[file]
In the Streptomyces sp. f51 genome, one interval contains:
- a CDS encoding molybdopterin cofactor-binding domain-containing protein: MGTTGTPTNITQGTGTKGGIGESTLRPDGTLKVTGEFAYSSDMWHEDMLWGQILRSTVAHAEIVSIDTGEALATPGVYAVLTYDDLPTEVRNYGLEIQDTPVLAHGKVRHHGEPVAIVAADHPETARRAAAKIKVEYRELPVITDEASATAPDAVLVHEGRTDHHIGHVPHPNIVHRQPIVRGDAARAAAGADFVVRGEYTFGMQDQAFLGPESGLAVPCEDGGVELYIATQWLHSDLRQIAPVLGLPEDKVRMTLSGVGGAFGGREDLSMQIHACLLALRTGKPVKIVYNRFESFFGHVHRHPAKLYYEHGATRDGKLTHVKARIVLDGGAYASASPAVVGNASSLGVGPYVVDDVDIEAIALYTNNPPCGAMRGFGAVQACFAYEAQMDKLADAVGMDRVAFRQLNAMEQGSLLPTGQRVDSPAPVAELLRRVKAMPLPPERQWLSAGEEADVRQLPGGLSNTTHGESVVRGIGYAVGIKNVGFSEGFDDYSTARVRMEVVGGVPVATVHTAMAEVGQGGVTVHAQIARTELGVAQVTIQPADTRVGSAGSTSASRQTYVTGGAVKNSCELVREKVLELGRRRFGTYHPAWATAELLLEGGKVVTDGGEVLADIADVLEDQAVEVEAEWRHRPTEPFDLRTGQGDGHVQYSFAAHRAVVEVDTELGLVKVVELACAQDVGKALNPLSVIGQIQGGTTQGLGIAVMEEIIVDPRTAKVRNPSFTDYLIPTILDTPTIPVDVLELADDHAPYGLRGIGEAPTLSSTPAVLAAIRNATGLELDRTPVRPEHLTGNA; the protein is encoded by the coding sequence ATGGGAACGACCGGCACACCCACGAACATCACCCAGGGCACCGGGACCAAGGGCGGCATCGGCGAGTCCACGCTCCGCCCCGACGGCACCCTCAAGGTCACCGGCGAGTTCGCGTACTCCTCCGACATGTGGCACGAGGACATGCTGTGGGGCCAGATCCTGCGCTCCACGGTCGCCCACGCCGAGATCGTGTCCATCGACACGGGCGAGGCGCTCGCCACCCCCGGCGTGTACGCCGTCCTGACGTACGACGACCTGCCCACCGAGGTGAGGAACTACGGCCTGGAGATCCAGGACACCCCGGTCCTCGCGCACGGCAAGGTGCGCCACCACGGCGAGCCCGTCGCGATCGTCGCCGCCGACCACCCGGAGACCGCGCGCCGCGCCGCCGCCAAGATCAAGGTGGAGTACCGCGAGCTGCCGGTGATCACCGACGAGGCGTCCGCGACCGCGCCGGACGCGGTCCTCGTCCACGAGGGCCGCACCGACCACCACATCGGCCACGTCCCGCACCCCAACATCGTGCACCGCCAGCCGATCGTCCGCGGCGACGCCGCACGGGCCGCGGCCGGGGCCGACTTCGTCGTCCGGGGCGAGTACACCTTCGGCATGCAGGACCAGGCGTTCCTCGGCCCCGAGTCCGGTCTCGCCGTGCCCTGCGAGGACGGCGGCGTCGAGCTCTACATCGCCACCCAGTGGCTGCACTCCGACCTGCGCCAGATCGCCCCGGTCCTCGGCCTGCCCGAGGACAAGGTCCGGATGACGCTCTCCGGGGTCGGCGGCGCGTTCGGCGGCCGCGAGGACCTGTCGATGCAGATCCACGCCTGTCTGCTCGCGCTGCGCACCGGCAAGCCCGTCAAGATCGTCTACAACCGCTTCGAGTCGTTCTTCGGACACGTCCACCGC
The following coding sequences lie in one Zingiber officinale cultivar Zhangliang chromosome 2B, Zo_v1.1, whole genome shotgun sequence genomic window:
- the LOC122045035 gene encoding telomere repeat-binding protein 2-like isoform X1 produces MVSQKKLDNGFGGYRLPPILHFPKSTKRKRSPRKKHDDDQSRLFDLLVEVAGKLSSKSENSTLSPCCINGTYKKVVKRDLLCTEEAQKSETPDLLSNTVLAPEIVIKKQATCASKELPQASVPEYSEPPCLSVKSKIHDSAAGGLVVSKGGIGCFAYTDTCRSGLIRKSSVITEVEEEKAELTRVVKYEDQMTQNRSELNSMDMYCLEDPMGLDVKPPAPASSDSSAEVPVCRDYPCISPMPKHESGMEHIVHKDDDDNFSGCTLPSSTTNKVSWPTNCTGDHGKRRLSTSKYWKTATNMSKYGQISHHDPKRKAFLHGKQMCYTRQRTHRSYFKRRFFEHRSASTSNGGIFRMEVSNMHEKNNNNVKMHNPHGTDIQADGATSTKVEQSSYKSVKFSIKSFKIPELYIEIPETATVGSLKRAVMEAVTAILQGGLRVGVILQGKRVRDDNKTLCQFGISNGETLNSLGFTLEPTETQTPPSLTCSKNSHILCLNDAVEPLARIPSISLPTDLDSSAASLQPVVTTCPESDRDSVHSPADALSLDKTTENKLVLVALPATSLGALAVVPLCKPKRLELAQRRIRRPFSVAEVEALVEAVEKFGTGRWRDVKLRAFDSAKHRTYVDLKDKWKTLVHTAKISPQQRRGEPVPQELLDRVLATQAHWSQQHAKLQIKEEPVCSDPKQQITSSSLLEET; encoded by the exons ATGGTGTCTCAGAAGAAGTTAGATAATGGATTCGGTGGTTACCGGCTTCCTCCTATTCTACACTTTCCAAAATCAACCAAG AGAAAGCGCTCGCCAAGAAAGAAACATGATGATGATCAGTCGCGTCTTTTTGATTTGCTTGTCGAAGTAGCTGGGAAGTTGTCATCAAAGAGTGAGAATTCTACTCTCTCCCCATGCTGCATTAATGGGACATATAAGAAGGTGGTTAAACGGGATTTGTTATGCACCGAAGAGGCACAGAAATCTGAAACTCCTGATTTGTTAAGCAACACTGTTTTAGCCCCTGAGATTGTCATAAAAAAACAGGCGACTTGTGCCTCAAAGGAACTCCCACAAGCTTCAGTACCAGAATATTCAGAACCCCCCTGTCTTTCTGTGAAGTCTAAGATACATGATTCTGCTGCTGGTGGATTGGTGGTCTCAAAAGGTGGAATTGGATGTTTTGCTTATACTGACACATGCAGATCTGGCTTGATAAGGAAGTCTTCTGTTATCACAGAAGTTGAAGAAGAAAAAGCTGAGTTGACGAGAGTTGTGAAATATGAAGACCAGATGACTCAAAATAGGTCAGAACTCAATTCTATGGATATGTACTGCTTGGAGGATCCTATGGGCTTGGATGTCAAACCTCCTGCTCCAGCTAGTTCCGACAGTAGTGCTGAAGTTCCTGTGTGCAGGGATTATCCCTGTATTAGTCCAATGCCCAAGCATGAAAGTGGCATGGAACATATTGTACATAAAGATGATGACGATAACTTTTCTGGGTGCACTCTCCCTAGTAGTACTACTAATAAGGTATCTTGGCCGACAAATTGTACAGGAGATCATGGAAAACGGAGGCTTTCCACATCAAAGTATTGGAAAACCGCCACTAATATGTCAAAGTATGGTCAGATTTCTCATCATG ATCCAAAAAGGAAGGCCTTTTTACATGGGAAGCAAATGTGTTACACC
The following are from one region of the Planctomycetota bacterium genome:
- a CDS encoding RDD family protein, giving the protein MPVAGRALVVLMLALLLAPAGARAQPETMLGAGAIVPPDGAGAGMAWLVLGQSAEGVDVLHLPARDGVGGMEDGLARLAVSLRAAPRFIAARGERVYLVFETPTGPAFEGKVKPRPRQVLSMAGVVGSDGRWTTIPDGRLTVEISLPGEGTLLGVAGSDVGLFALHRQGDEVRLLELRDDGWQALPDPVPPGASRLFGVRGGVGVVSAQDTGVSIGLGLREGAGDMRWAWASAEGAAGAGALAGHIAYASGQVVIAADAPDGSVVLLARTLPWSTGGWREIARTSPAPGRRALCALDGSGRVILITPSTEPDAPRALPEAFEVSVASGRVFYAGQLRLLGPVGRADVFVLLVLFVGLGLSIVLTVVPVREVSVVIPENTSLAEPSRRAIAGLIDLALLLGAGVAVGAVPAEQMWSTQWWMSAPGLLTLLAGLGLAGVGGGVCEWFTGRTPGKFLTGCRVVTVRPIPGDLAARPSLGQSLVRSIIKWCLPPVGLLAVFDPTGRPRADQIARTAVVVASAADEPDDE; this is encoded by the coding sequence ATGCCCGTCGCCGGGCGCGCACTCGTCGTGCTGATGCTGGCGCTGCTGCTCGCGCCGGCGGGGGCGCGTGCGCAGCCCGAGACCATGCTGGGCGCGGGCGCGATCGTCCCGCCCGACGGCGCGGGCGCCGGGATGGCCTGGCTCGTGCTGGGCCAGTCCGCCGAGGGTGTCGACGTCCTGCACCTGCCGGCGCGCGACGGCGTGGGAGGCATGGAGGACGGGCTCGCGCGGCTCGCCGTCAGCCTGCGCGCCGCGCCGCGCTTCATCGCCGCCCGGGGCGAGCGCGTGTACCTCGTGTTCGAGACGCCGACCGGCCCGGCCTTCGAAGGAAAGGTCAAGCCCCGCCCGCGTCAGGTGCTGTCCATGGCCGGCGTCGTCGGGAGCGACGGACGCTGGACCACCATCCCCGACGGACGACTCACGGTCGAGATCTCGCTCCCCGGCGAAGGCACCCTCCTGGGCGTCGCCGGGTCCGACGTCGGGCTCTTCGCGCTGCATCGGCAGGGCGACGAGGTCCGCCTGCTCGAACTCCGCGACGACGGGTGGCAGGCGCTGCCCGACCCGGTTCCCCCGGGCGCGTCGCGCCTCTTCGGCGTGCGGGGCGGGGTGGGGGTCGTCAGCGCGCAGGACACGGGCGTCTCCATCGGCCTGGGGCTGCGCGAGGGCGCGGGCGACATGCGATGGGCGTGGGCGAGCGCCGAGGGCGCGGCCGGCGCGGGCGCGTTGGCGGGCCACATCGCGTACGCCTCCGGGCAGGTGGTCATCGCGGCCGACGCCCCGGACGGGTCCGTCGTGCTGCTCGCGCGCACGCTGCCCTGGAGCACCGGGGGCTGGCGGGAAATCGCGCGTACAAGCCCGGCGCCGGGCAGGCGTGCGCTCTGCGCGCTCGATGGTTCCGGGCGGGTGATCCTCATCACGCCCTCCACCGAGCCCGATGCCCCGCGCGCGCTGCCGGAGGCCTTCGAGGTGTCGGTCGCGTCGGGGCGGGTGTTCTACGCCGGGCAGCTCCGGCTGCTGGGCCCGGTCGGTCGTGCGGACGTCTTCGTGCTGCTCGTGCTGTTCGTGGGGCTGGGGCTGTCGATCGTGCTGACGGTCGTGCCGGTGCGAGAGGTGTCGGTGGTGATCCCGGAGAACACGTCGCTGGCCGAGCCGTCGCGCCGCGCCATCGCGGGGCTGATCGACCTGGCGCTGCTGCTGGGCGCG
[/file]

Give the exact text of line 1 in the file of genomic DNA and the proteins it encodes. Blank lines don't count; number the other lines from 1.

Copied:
In the Streptomyces sp. f51 genome, one interval contains: